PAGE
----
Georgia is well known for wild weather with the arrival of spring. It’s important to prepare for the ups and downs of the season’s weather as best you can. From floods to tornados, damaging winds to dangerous lightning, spring brings a host of weather-related ills for which to consider and plan for. Spring weather safety starts with education and preparation.
Outages are more than an inconvenience. They can actually be quite dangerous. People may try to light or warm their homes using unsafe methods.
As FEMA notes, “working smoke alarms are especially important during a loss of power when people may use alternate forms of heating equipment, portable generators, and candles.” All of these methods of heat can start home fires.
To prepare for possible outages, check all smoke alarms. As a general rule,
Put a smoke alarm on every level of your home
Test your smoke alarms once a month
Replace your alarms after 10 years
Install interconnected smoke alarms in your home if possible
Other spring weather safety tips are to prepare for outages by stocking up on flashlights rather than candles. If you use a portable generator during outages, make sure you understand how to safely use them. Be aware; portable generators can lead to carbon monoxide poisoning.
Flooding is typically categorized by flash floods and river flooding. A flash flood means conditions are favorable for flooding to occur in certain areas. A river flood warning means that flooding is imminent, and action should be taken.
The American Red Cross addresses the dangers of flooding and offers a series of flood safety checklists to help individuals know what to do in a flood, what supplies to have on hand, and even what to do after a flood. For example, a few items recommended to have on hand in the event of a flood include:
Water- at least 3-day supply
Food- at least 3-day supply
Battery-powered or hand-crank radio
First aid kit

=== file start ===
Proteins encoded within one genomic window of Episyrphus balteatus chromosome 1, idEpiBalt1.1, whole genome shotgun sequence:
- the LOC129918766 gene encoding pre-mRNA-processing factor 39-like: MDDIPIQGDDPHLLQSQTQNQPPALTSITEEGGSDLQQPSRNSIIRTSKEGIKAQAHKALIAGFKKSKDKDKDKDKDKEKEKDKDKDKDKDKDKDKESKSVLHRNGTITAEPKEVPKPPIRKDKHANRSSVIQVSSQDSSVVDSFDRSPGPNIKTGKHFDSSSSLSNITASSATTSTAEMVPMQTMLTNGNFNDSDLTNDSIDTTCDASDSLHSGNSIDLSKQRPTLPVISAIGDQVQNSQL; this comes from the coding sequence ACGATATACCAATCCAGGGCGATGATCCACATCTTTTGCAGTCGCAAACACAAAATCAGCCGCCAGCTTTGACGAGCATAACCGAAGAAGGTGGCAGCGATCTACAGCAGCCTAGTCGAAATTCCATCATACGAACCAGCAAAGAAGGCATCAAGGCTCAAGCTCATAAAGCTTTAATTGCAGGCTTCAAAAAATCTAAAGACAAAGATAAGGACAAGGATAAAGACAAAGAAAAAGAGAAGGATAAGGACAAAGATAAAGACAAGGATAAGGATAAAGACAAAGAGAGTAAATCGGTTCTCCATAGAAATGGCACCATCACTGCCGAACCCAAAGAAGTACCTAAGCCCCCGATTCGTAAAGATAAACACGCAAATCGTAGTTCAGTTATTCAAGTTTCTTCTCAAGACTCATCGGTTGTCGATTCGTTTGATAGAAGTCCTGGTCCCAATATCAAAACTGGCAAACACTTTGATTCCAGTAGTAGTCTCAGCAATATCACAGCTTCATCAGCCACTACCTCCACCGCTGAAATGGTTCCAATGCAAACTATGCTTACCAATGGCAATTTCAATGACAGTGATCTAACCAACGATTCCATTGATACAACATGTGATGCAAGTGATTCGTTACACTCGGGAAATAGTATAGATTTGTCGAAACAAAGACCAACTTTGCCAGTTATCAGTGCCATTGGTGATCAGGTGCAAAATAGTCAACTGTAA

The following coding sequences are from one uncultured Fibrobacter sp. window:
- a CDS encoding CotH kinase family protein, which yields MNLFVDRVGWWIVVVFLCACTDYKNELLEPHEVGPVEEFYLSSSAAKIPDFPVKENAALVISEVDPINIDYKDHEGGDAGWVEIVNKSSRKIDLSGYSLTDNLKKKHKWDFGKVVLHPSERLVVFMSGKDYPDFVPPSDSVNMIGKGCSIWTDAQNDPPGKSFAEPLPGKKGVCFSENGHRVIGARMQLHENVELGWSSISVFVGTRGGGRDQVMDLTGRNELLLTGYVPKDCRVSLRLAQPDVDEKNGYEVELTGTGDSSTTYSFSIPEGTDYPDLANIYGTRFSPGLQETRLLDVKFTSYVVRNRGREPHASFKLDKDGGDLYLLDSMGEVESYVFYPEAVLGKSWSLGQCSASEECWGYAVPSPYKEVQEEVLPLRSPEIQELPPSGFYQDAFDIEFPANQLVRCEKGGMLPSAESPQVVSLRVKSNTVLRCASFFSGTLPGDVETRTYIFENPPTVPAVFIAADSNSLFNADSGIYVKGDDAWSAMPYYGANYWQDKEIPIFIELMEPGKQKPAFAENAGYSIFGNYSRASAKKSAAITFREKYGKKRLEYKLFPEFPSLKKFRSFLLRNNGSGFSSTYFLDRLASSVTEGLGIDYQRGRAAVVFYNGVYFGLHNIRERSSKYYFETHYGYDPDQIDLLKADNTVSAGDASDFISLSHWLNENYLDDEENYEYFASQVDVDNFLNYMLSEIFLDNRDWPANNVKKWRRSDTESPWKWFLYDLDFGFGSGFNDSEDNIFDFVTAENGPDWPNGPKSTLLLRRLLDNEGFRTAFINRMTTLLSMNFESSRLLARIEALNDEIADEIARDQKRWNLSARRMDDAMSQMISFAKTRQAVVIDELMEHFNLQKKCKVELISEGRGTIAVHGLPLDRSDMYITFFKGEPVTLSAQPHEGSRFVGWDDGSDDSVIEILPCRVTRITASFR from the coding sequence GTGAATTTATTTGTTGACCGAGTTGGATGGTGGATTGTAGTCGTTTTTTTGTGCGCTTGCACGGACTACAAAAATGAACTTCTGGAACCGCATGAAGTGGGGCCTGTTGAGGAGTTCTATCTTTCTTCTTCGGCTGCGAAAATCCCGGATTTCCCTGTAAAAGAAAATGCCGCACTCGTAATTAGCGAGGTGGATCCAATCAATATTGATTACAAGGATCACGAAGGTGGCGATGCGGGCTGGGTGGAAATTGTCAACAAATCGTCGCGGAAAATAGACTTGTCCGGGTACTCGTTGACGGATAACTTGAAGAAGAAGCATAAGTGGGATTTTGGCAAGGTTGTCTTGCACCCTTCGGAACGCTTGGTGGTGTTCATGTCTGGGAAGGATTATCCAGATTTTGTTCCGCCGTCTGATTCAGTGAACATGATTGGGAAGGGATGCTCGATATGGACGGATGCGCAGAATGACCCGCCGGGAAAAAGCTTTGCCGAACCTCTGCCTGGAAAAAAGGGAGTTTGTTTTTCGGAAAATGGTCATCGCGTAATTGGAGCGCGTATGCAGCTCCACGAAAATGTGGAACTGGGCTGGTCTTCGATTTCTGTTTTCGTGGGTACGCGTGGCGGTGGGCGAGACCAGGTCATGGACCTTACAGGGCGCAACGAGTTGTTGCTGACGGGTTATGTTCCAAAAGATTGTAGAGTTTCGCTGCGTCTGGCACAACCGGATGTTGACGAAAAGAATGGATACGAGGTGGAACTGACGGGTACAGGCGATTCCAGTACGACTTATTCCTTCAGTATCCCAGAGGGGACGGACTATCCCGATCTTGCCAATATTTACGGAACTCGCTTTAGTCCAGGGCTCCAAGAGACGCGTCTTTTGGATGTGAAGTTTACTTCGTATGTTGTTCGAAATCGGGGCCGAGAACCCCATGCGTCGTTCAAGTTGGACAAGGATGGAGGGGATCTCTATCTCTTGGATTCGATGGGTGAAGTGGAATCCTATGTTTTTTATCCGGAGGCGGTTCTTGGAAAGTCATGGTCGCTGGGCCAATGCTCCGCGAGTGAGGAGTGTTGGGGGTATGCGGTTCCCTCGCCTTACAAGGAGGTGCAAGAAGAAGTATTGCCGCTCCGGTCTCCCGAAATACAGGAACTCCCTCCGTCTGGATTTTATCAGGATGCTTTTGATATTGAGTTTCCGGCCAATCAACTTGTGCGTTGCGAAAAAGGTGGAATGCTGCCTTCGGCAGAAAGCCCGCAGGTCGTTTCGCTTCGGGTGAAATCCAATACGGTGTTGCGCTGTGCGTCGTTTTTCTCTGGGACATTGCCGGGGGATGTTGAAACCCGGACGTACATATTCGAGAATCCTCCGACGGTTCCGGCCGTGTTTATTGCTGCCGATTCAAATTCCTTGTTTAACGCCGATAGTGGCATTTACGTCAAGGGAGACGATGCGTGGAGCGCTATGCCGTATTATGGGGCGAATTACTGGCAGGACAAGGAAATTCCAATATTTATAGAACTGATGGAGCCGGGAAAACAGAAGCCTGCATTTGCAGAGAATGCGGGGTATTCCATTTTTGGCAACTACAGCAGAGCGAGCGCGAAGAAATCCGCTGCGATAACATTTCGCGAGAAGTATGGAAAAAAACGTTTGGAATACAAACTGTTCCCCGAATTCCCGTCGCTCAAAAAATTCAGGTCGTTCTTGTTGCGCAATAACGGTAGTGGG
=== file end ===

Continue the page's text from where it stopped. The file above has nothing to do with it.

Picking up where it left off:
Map of the area
Preparing for the unexpected is a challenge. Consider all of the devices you use for navigating, communicating, etc. When putting together a flood plan, make sure you’ve addressed how you are going to get along without these devices.
The Georgia Emergency Management Agency (GEMA) notes lightning is the leading weather-related killer in Georgia, second only to tornadoes. Lightning kills one to two people and injures 12 people each year, on average.
The most significant damage caused by lightning is fire. Lightning strikes to trees, structures, etc. can cause devastating fires. Most people know to avoid going outdoors when lightning is imminent but preventing fires caused by lightning is not so easily avoided.
When lightning hits your house, it can cause dangerous power surges. For this reason, NFPA recommends you turn off computers, stay off corded phones, and other things that put you in direct contact with electricity or plumbing. This includes bathing, showering, washing hands, or doing laundry. If your house is struck by lightning, it’s likely to lead to an attic fire. Call 911 and evacuate immediately to a safe indoor space like a neighbor’s house.
We’re at an increased risk of tornadoes living in the Southeast, so preparation is key.
FEMA suggests knowing ahead of time your area’s tornado risk and understanding the signs of a tornado. For example, an approaching cloud of debris or loud roar that sounds like a freight train is an immediate sign that a tornado is nearby. It’s also advised to sign up for your area’s warning system. The Emergency Alert System (EAS) and National Oceanic and Atmospheric Administration (NOAA) Weather Radio provide nation-wide emergency alerts. Finally, stay weather aware when the chance of tornados arises and plan accordingly.
And no spring weather safety plan is complete without planning for the aftermath of a tornado should it impact your area.
If you find yourself in the aftermath of a tornado, stay clear of all fallen power lines and debris. Listen to local authorities for updated information and call 911 when necessary. FEMA suggests if you are trapped to cover your mouth with a cloth/mask to avoid breathing dust. Try to send a text, bang on a wall, or use a whistle rather than shouting for help, if possible.
Local business preparation
If you’re an Atlanta-area business owner or facility manager, take action before the spring weather hits. Fire Systems, Inc. can help you prepare.